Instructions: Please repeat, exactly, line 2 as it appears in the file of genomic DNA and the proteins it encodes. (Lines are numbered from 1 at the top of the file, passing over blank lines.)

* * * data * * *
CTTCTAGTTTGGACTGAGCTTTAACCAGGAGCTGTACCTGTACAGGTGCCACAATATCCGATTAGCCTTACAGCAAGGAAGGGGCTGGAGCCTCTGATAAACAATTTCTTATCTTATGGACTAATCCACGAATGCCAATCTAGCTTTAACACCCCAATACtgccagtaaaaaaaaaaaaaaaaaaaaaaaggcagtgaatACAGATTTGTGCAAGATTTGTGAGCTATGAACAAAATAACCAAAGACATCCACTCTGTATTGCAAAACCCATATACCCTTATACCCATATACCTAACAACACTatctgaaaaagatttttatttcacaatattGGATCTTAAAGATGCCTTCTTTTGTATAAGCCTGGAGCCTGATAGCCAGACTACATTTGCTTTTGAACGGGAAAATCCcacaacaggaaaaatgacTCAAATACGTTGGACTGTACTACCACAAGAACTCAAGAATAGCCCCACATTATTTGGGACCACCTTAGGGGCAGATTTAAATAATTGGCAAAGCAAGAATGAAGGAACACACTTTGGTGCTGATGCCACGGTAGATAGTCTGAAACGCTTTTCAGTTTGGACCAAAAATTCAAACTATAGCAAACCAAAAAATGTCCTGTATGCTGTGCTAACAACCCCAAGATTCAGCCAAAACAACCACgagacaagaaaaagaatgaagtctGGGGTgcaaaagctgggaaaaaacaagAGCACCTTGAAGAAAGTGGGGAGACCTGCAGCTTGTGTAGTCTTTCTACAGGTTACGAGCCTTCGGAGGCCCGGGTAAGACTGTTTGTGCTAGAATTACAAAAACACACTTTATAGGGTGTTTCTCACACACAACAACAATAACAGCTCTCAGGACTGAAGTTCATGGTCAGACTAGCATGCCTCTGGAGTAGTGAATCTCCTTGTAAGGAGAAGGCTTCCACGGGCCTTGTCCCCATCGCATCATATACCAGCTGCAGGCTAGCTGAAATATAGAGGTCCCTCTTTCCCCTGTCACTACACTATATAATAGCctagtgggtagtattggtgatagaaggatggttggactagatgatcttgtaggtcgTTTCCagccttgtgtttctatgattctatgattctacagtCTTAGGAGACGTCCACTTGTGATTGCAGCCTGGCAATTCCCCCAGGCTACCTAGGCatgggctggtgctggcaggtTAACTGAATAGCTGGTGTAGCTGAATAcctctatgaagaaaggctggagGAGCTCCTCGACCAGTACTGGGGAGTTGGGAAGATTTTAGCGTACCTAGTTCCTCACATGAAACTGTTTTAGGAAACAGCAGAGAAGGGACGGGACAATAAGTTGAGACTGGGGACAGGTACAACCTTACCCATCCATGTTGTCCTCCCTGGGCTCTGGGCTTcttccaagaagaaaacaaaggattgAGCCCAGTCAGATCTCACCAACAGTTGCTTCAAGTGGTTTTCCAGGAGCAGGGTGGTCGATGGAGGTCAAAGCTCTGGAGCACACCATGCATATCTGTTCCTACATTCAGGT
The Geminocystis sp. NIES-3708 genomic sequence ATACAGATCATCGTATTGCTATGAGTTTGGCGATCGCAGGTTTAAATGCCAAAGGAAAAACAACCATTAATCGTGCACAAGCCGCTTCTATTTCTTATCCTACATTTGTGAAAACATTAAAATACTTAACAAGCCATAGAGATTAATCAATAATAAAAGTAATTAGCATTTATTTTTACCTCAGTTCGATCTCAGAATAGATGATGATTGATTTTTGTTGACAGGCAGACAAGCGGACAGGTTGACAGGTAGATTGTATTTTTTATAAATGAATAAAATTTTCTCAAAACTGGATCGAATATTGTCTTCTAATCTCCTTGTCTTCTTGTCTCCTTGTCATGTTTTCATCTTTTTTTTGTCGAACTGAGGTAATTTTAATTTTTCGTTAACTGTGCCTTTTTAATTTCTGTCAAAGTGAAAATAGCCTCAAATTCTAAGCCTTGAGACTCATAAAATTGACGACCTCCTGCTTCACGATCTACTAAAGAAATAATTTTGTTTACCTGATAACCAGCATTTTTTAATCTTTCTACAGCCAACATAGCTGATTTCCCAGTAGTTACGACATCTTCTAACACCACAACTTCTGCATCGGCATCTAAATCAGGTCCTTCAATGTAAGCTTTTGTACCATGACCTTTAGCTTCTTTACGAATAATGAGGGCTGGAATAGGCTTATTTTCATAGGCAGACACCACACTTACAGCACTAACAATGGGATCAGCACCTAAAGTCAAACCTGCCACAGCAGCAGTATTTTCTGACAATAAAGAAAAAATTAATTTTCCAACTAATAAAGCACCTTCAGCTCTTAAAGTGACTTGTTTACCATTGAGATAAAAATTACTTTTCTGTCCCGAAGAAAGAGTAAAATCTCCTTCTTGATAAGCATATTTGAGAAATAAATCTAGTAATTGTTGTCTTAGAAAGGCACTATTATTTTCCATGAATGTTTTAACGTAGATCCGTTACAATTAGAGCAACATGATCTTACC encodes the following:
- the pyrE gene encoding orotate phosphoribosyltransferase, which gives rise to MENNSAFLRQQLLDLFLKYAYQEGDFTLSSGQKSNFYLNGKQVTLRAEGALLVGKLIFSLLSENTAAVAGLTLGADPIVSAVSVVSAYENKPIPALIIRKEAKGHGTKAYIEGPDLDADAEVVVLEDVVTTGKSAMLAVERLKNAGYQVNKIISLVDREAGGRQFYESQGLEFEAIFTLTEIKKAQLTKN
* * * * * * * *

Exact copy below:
The Geminocystis sp. NIES-3708 genomic sequence ATACAGATCATCGTATTGCTATGAGTTTGGCGATCGCAGGTTTAAATGCCAAAGGAAAAACAACCATTAATCGTGCACAAGCCGCTTCTATTTCTTATCCTACATTTGTGAAAACATTAAAATACTTAACAAGCCATAGAGATTAATCAATAATAAAAGTAATTAGCATTTATTTTTACCTCAGTTCGATCTCAGAATAGATGATGATTGATTTTTGTTGACAGGCAGACAAGCGGACAGGTTGACAGGTAGATTGTATTTTTTATAAATGAATAAAATTTTCTCAAAACTGGATCGAATATTGTCTTCTAATCTCCTTGTCTTCTTGTCTCCTTGTCATGTTTTCATCTTTTTTTTGTCGAACTGAGGTAATTTTAATTTTTCGTTAACTGTGCCTTTTTAATTTCTGTCAAAGTGAAAATAGCCTCAAATTCTAAGCCTTGAGACTCATAAAATTGACGACCTCCTGCTTCACGATCTACTAAAGAAATAATTTTGTTTACCTGATAACCAGCATTTTTTAATCTTTCTACAGCCAACATAGCTGATTTCCCAGTAGTTACGACATCTTCTAACACCACAACTTCTGCATCGGCATCTAAATCAGGTCCTTCAATGTAAGCTTTTGTACCATGACCTTTAGCTTCTTTACGAATAATGAGGGCTGGAATAGGCTTATTTTCATAGGCAGACACCACACTTACAGCACTAACAATGGGATCAGCACCTAAAGTCAAACCTGCCACAGCAGCAGTATTTTCTGACAATAAAGAAAAAATTAATTTTCCAACTAATAAAGCACCTTCAGCTCTTAAAGTGACTTGTTTACCATTGAGATAAAAATTACTTTTCTGTCCCGAAGAAAGAGTAAAATCTCCTTCTTGATAAGCATATTTGAGAAATAAATCTAGTAATTGTTGTCTTAGAAAGGCACTATTATTTTCCATGAATGTTTTAACGTAGATCCGTTACAATTAGAGCAACATGATCTTACC encodes the following: